United Kingdom

United Kingdom

Energy prices are 'too high' despite falling costs

UK: The long-awaited review in to the UK's energy market has found prices are too high even though technology costs are falling, and the market design is too complicated and needs to be simplified.

Energy prices remain high due to repeated government interference, the report found (pic: National Grid)
Energy prices remain high due to repeated government interference, the report found (pic: National Grid)

The Cost of Energy review, led by economist Dieter Helm and commissioned by the UK government, said the country's energy market had suffered from years of bureaucracy and political intervention, which added layers of costs and "unintended consequences". 

"It should be a central aim of government to radically simplify the interventions, and to get government back out of many of its current detailed roles," the 200-page report said. 

Helm adds the "excessive costs" have led to consumers missing out on the savings made by falling technology prices in gas, coal and renewables. 

"The costs of decarbonisation are already estimated by the [independent advisory body, the Committee on Climate Change (CCC)] to be around 20% of typical electricity bills.

"These legacy costs will amount to well over £100 billion by 2030. Much more decarbonisation could have been achieved for less; costs should be lower, and they should be falling further."

Helm said the level of involvement in the energy market by the government was similar to the pre-privatised sector. 

"Keeping costs down is all the more important as the electricity system faces a series of major challenges over the next decade.

"Not only does it need to meet the carbon budgets, it needs to do this in the context of major retirement of existing capacity, the investment requirements to handle the intermittent renewables, the coming of electric transport, and the wider demands of a digitalising economy.

"These challenges are on a scale and magnitude not witnessed since the reconstruction of the electricity industry immediately after World War II," the report finds.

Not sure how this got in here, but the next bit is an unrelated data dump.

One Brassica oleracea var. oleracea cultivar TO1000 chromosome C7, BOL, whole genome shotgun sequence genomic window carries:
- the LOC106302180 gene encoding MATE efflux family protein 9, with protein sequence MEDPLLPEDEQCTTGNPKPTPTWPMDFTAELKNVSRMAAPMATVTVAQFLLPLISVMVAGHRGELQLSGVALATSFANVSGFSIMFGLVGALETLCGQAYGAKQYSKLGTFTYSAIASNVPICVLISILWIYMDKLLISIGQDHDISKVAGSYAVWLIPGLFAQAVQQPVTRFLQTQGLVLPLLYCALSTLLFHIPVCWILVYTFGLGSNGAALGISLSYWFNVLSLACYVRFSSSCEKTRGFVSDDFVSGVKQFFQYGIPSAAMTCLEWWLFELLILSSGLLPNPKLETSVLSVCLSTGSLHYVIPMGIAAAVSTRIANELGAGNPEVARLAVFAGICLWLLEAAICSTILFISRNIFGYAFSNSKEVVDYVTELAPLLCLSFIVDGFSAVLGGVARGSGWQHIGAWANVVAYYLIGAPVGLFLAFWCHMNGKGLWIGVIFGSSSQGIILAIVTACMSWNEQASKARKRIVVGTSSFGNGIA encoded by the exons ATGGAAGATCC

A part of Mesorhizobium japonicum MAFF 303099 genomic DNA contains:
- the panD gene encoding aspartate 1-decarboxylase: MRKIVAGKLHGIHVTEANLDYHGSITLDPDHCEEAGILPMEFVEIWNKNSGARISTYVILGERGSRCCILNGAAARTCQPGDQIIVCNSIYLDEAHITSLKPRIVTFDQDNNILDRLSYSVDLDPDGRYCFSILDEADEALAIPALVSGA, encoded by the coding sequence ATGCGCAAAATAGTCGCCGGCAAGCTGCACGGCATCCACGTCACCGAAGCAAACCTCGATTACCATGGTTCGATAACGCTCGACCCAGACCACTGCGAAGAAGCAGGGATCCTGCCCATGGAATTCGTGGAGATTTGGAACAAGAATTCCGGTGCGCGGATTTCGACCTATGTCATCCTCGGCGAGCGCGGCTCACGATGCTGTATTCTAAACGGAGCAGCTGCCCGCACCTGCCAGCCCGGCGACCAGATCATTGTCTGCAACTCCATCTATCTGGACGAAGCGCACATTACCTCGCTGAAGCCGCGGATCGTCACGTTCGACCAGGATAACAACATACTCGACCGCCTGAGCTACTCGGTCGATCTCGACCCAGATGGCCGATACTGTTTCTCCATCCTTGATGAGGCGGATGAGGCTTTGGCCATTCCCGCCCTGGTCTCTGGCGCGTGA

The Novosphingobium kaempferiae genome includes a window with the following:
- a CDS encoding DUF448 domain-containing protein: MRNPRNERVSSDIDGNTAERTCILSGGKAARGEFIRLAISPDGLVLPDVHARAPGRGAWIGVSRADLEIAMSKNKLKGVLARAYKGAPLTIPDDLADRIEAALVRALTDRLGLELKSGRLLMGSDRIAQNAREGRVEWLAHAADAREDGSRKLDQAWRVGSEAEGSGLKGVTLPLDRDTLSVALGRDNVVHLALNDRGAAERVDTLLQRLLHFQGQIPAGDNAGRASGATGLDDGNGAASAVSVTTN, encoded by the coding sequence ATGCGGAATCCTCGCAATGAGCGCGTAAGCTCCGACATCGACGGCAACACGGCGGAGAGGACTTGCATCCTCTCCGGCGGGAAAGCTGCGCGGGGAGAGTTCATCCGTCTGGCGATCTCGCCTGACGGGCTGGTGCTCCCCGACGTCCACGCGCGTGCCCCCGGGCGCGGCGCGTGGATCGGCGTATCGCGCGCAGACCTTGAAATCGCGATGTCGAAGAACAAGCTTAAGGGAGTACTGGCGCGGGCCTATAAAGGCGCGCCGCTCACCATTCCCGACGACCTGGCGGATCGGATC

Commenting on the review, James Court, head of policy and external affairs at trady body Renewable Energy Association (REA), said: "There is broad thinking in this report that the renewables industry can get behind, especially that we need to decarbonise in the lowest cost way, and that uncertainty and continual government interventions can add to overall costs.

"We are glad the report notes the huge cost reductions renewables have had. We agree it is time for policy reform that gives industry longer term certainty about how the sector will be structured so that companies can make proper investments in manufacturing capacity.

"The energy market is changing rapidly, and the future energy market can be lower cost, lower carbon and centred around the consumer. This report hints at the evolution of the industry, but perhaps doesn't fully recognise the fundamental shift that is happening from centralised and inflexible generation to a smarter, more connected and decentralised energy system, and the policy framework needed to make that happen."

RenewableUK’s Chief Executive Hugh McNeal added: "The cost of renewable energy has fallen further and faster than anyone predicted - and Professor Helm predicts that this trend will continue. 

"Offshore wind costs have dropped by 50% since 2015, making it cheaper than nuclear and gas. 

"When it comes to keeping bills down, low-cost onshore wind is a crucial technology for consumers and must be allowed to compete on a level playing field."

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